Michael Sadler of Browne Jacobson discusses the law’s influence in decarbonising the construction sector
As the Prime Minister says in his forward to the government’s Net Zero Strategy: “In 2050, we will still be driving cars, flying planes and heating our homes, but our cars will be electric gliding silently around our cities, our planes will be zero emission allowing us to fly guilt-free, and our homes will be heated by cheap reliable power drawn from the winds of the North Sea.”
However, we’re in 2021 and this utopia requires an innovative construction sector to lead the way in driving down emissions and the research, design and development of technologies and infrastructure which doesn’t yet exist.
The National Engineering Policy Centre’s (NEPC) October 2021 report Decarbonising Construction says that if urgent action is not taken at pace and scale, the construction process will jeopardise attempts to meet the net zero target by 2050.
Given the built environment and construction sector accounts for almost 40% of global carbon emissions, such concerns were echoed during the Cities & Built Environment Day at COP26 focusing on the industry and insisting it must act now to maximise its chances to meet the Prime Minister’s net zero target by 2050.
What’s the law got to do with it?
It comes down to the “carrot” or “stick” approach.
By this we mean the introduction of incentives to promote innovation and the achievement of targets (the carrot), while on the other hand, some say legislation is required to force dramatic change – with penalties or restrictions for those who don’t comply (the stick).
A “stick” approach may be inevitable for isolated pockets of the sector, such as the government’s announcement on 22 November that all new homes and buildings such as supermarkets and workplaces will be required to install electric vehicle charge points from next year. However, given the broad nature of the sector and the significant challenge we face, it may be impractical to solve the problem with legislation such as this. Further, a “stick” approach risks stifling the sector at a critical time in the build back from Covid and the global demand on resources.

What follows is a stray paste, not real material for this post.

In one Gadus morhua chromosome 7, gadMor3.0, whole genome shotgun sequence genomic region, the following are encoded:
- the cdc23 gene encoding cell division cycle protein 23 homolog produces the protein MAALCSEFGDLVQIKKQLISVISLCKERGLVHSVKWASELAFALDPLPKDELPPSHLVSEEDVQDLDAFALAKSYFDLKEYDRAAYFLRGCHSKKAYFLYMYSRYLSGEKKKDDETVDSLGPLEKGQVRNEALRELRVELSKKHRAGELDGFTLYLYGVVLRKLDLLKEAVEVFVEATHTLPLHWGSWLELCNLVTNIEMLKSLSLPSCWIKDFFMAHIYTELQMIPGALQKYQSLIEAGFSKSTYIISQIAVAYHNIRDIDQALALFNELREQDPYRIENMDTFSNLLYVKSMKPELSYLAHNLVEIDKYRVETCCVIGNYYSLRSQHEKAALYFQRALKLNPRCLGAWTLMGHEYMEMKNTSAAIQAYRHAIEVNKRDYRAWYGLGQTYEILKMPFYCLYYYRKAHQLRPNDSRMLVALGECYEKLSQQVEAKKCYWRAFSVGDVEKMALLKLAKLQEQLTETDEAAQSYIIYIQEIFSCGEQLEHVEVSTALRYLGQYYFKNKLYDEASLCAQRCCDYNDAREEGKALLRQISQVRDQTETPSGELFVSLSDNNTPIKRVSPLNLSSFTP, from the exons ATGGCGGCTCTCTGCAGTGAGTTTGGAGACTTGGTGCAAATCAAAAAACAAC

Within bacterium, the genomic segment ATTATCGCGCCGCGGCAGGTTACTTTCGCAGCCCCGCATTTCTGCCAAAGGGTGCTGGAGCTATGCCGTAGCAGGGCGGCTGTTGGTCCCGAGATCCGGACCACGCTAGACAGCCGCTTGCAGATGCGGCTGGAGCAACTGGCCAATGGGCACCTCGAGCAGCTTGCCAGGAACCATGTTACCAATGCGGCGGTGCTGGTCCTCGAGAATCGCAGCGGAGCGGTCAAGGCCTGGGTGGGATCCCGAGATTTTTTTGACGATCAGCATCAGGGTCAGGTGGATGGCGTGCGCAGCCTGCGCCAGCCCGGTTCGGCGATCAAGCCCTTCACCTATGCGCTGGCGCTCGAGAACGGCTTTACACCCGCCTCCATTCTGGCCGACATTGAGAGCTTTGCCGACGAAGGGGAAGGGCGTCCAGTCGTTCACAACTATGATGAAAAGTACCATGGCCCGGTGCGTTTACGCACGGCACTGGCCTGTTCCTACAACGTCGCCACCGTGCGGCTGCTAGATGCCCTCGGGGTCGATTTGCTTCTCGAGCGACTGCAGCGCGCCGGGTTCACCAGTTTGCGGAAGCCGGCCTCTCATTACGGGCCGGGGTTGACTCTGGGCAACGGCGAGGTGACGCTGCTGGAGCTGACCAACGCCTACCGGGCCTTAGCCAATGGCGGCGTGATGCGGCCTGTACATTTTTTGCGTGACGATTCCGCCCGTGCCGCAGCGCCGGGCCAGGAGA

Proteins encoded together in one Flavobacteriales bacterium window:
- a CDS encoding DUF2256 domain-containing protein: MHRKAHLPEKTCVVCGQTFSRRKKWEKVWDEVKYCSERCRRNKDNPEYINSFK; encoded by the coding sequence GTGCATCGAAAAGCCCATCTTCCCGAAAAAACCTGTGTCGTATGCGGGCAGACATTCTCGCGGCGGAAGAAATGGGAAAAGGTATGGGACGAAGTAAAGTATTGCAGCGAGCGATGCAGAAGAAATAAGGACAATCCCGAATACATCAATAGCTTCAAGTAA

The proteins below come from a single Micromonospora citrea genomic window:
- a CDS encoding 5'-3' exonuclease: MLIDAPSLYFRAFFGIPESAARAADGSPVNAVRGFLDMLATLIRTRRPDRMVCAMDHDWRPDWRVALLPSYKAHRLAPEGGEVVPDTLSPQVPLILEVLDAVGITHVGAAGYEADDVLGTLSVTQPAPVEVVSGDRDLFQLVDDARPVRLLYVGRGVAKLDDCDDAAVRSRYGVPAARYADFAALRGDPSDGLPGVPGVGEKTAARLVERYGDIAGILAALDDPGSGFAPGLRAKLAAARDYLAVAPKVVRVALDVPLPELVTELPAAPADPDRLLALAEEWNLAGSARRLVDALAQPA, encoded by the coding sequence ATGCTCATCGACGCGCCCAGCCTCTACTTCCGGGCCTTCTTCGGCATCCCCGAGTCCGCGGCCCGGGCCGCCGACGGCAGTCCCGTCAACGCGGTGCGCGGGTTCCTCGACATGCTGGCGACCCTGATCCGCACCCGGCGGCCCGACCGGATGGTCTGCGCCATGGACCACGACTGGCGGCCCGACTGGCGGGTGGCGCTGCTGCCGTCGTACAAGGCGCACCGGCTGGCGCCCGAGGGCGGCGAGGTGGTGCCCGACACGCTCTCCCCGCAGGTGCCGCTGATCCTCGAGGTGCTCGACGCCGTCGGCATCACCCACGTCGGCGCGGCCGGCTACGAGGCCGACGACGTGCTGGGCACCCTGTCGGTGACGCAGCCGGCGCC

Instead, the “carrot” approach will allow innovation to flourish in the right legal framework, which needs to be supplemented with central government procurement practices and local government coordination. A common framework of expectations is required so that there is consistency across government procurement.
On 30 September, the government announced new rules that require all companies bidding for government contracts worth more than £5m a year to commit to net zero climate goals. It is likely to only be a matter of time that this flows down to other areas of the economy.
Peter Ware, partner and head of government sector at Browne Jacobson, commented: “With more of a two-way conversation and a bit more thought by public sector buyers as to what the public sector need is, particularly what help they need to achieve their own goals, greater success can happen. Collaboration and partnership can achieve so much more than just each company paddling their own canoe.”
It wasn’t too long ago that government mandated the use of BIM on all public sector projects and we had the BIM Task Group working on consistency with BIM and data standards. The industry adapted to incorporate such requirements into its contractual frameworks which are now standard.
The legal framework – introducing carrots
The profit margins and risks associated with contracting mean there’s not enough incentive in “one-off” projects to encourage innovation and decarbonisation. There is a general acceptance that whatever the solution the supply chain needs to work together to achieve net zero but are the carrots big enough to drive real change?
We already have the legal contracts to achieve integrated supply chains focused on achieving a common objective. Contracts such as the NEC Alliance Contract, with its integrated risk and reward model, and the ACA Term Alliance Contract (TAC-1) and Framework Alliance Contract (FAC-1), where the focus is on agreed objectives, success measures, targets and incentives.
Such “targets” and “objectives” can be based on decarbonisation. Long-term frameworks from government using these types of contracts incentivise the entire supply chain to collaborate and provide the exclusivity needed to invest in research and development of decarbonisation technology, materials and methods. It also avoids the risk of anti-competitive behaviour.
More needs to be made of these revolutionary procurement routes, with clients honouring the original concept rather than watering down the concepts that truly promote collaboration and the focus on objectives.
It is now accepted that the impact of embodied carbon in existing buildings is a significant factor when assessing the carbon impact of construction. With these alliance construction procurement models, led by central and local government, we could see the supply chain being incentivised not to build but instead to refurbish and, over time, to innovate the technology to enhance the options for refurbishment projects and the recycling of materials.